The cheetahs would like a holiday gift too. Please donate to our Year-End Challenge today.
All GIFTS WILL BE DOUBLED up to $275k. Please donate before the challenge period ends on Dec. 31st so that your gift will make twice the impact.
From now 'til December 31st, your donation will be DOUBLED up to $275,000.
For the past 26 years CCF has worked to secure the cheetah population in Namibia, with the awareness that saving the species means our work must extend past Namibia’s borders. We began our collaborations in Kenya 15 years ago and Angola six years ago. Your support has enabled us to secure more territory for the cheetah in the wild, and CCF needs your help again.
During 2016, CCF's efforts have increased on bolstering our conservation partnerships in Kenya and Angola, two countries with populations of cheetahs facing different conservation challenges.
Kenya is one of the strongholds for cheetah populations in spite of the problems they face with habitat loss, human/wildlife conflict and the illegal pet trade. In January of this year, Kenya was the location chosen for the Pathways Conference, a yearly gathering and training program for scientists, researchers and non-governmental organizations (NGOs), focusing on human/wildlife coexistence. I joined representatives from our partner organization, Action for Cheetahs in Kenya, in attending this informative conference. We were able to meet with representatives from international organizations as well as members of the parliament in Kenya, who were eager to become engaged in cheetah conservation.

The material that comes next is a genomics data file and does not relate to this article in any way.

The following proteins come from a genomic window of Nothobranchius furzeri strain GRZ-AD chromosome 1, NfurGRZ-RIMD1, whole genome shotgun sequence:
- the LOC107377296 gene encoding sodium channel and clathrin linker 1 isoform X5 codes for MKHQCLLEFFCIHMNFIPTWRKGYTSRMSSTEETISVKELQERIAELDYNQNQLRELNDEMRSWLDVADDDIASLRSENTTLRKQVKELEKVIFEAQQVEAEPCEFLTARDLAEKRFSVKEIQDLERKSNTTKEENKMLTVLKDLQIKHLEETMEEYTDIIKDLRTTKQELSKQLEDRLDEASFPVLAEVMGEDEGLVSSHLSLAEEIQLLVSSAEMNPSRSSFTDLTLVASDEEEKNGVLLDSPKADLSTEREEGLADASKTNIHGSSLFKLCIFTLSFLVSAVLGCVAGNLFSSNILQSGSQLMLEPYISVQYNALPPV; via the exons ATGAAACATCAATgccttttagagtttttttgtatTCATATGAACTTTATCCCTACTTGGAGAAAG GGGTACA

CCF is currently engaged in ongoing studies focused on building a better understanding of the cheetah population in Angola. Prior to my research expedition in 2010, it was widely believed that the thirty-year civil war had wiped out most of the wildlife in Angola including the wild cheetah population. After a three-day survey, we discovered evidence of cheetahs living in Iona National Park. Since that expedition we have been supporting capacity building and conservation research initiatives to assist government and conservation biologists working in Angola, among 15 other cheetah range countries.
A donation will help ensure that CCF continues to expand its efforts to bring CCF’s proven conservation strategies to other cheetah range countries. By focusing our efforts on restoring ecosystems so that humans and cheetahs can live in harmony side-by-side, and building our scientific understanding of cheetah populations, we will save the species.
Cheetah Conservation Fund and Association of Zoos and Aquariums Join to Present 6th Annual International Cheetah Day
WASHINGTON, D.C. (Dec. 1, 2016) – Cheetah Conservation Fund (CCF), the world’s longest running cheetah research, education and conservation organization, is partnering with the U.S.-based Association of Zoos & Aquariums (AZA) to lead the sixth annual observance of International Cheetah Day this Sunday, Dec. 4, 2016. Developed to generate awareness for the cheetah -- Africa’s most endangered big cat -- the two organizations are offering activities to inspire people of all ages to celebrate this feline icon of speed and grace. International Cheetah Day is also intended to educate young learners about the species’ plight through school projects and zoo talks, as well as inspire entire families to get involved with conservation efforts.